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Hawker's Poor Man's Commentary
Robert Hawker (1753-1827) was a Devonian vicar of the Anglican Church and the most prominent of the vicars of Charles Church, Plymouth, Devon. His grandson was Cornish poet Robert Stephen Hawker.
Hawker, deemed "Star of the West" for his superlative preaching that drew thousands to Charles to hear him speak for over an hour at a time, was known as a bold evangelical, caring father, active in education and compassionate for the poor and needy of the parish, a scholar and author of many books and deeply beloved of his parishioners.
He was a man of great frame, burly, strong and with blue eyes that sparkled and a fresh complexion. His humour was deep and razor sharp and his wit popular although he had a solemn exterior and in conversation would resort to silence while contemplating a difficult retort. He played the violin well and was an excellent scholar. Almost as soon as he arrived as curate he started writing and poured out over the year a long list of books, volumes of sermons, a theological treatise, a popular commentary, a guide to communion and also books of lessons in reading and writing for the schools. For a work of his on the divinity of Christ (combating the rise of Unitarianism) the University of Edinburgh conferred upon him a degree of Doctor of Divinity in 1792. He also produced the "Poor Man's Morning and Evening Portions" that were used long after his death.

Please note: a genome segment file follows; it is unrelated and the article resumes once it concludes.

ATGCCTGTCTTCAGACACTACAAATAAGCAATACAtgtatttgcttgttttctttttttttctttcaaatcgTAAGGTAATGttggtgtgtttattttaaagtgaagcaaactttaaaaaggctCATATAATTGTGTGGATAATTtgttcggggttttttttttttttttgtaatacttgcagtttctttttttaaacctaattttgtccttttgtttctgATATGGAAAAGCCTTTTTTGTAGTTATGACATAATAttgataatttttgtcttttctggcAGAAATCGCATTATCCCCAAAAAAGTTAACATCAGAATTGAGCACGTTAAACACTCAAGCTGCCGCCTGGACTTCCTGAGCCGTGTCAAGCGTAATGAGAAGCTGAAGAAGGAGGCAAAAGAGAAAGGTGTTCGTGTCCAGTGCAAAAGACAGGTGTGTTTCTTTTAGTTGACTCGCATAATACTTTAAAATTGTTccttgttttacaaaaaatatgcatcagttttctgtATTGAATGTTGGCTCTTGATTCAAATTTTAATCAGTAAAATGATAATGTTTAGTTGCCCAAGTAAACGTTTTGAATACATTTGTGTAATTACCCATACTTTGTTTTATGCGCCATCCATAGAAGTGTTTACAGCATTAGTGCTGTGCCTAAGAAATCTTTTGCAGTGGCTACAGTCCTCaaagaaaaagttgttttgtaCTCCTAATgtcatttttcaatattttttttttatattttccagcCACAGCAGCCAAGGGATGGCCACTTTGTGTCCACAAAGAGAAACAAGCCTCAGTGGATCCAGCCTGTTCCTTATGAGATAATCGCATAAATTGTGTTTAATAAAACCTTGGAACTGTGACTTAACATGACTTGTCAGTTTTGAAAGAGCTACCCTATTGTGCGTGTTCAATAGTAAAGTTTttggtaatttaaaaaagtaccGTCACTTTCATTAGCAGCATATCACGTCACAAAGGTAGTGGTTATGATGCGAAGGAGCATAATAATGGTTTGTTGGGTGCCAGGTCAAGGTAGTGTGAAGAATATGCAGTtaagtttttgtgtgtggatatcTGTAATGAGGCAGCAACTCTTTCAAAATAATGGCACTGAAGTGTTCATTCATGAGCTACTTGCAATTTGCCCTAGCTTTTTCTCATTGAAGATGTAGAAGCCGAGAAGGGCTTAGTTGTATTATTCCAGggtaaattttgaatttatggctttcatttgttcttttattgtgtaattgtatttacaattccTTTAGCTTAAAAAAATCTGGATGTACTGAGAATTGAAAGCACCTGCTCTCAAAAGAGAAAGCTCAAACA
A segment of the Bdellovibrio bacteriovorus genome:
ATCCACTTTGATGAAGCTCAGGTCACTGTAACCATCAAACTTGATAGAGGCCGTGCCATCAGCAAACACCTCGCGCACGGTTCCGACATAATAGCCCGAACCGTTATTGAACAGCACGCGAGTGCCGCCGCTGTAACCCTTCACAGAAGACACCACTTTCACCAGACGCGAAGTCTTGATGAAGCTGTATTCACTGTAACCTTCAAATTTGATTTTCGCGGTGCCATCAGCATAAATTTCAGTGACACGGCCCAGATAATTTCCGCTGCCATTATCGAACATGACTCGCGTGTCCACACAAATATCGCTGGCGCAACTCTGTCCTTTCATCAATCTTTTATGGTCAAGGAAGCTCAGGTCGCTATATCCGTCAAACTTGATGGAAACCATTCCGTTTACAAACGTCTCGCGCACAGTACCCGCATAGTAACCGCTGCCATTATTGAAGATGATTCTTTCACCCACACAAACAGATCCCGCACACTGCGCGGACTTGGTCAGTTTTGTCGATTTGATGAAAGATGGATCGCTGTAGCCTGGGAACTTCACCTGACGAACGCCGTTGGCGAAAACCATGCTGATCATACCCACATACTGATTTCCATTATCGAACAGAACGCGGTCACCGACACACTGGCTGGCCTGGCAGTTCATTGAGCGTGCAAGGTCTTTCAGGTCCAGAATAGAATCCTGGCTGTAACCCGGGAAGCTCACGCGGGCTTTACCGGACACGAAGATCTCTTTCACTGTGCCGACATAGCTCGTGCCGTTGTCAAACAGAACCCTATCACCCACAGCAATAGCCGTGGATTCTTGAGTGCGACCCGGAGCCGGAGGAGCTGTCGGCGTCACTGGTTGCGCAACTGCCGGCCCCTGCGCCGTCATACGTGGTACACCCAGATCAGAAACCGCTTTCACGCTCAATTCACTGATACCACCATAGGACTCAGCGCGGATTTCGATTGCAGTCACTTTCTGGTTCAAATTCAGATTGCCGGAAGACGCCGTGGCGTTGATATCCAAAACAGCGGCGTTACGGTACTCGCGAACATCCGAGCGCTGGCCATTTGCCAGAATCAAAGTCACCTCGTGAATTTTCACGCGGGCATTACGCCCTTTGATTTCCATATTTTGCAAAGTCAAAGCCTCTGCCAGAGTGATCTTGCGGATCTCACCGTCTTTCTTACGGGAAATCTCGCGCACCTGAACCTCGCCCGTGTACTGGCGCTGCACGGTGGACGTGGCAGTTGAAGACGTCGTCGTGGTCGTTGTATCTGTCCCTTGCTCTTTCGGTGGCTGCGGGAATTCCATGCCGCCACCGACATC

the Week of Proper 25 / Ordinary 30